Argentine chicken stew. Here's a recipe for a Jewish dish which was originally designed to be cooked over a campfire. This stew is a dish typical of the cooking of a group of Jews who left Russia in the late nineteenth century to form an agricultural community in Argentina. Some of the early pioneers became gauchos and would have cooked this stew over a camp fire in a clay pot called a cazuela.
- 12 servings
- 1 hour 20 minutes
- 2 chickens, cut up
- flour (for dredging)
- olive oil (for sautéing)
- 3 large carrots, cut into chunks
- 8 potatoes, peeled and cut into chunks
- 1 lb pumpkin or Hubbard squash, peeled,seeded and cut into chunks
- 2 large parsnips, cut into chunks
- 3 onions, sliced
- 1 – 2 clove garlic, minced
- 1 teaspoon paprika (preferably Hungarian)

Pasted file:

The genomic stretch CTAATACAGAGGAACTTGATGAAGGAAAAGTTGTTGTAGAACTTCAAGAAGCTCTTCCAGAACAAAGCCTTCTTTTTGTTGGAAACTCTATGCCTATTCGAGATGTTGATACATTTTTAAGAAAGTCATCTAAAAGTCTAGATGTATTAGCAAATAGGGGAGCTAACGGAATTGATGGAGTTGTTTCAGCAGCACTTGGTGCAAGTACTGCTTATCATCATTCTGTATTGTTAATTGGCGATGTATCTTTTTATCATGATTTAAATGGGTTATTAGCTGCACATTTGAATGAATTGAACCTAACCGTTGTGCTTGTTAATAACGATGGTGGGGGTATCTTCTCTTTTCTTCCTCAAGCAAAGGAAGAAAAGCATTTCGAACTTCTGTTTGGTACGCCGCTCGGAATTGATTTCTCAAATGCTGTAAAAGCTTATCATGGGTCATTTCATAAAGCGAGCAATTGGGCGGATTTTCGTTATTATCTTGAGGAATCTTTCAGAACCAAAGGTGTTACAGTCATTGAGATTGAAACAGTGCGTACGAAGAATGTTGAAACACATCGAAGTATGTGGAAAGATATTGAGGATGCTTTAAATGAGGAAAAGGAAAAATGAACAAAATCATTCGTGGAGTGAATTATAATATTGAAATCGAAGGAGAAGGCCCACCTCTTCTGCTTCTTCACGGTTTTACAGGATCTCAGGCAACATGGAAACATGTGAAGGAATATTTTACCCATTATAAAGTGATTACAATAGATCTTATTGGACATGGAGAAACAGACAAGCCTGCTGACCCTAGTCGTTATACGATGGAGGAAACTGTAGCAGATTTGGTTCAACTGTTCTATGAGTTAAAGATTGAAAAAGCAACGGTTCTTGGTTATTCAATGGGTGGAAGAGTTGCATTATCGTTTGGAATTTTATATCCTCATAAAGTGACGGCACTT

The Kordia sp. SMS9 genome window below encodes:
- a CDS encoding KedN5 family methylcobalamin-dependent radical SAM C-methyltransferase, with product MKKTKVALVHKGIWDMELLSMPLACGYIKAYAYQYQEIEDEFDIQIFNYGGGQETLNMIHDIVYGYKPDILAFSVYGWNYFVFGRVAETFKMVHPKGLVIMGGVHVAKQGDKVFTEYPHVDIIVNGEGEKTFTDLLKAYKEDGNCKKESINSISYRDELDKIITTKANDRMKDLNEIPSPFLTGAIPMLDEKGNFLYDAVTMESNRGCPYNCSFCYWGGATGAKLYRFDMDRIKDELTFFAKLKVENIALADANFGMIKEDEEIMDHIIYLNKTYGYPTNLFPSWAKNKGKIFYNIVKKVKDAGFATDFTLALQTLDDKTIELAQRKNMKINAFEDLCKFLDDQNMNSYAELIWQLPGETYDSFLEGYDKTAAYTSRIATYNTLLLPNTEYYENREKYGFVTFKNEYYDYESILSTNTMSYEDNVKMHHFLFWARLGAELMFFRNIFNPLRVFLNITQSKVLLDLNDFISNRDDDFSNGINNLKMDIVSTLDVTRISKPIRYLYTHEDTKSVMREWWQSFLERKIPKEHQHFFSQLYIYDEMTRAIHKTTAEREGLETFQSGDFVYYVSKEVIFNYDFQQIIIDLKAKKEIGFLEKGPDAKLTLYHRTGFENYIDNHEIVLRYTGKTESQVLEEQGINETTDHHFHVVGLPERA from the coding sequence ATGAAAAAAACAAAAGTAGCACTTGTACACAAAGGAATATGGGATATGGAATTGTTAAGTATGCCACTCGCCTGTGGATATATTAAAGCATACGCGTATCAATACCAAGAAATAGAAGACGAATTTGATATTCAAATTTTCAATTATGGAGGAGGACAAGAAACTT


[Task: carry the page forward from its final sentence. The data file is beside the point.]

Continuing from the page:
- 1 bay leaf
- salt and pepper
- ½ cup white wine
- chicken stock
- ½ cup barley
- 2 ears corn, sliced into 1½-inch slices
- 1 (10 ounces) package frozen peas, thawed
- ½ lb green beans, cut
- 1 egg, beaten
- Heat some oil in a Dutch oven.
- Dredge the chicken pieces in seasoned flour.
- Sauté the chicken until golden brown on all sides.
- Remove chicken and set aside.
- If necessary, add additional oil to the pan and saute the carrots, parsnips, potatoes and squash until golden brown.
- Remove vegetables and set aside.
- Saute onions until limp and translucent.
- Near the end of the onions' cooking time, add the garlic and paprika and saute 2 – 3 minutes.
- Return chicken and sauteed vegetables to the pan.
- Add bay leaf, white wine, salt and pepper and chicken stock to barely cover the stew.
- Bring to a boil, cover, and reduce the heat to a simmer.
- Cook for 20 minutes and add barley and corn cob slices.
- Cover and continue cooking for 30 minutes.
- Add green beans and thawed peas and cook for 10 additional minutes.
- Beat the egg.
- Add a little of the hot liquid from the pan and beat the egg vigorously.
- Add the egg to the pot and stir.
- Cook for an additional 5 minutes.
- Taste the stew and correct the seasoning, if necessary.
- Serve the stew in soup plates or deep dinner plates with a rim.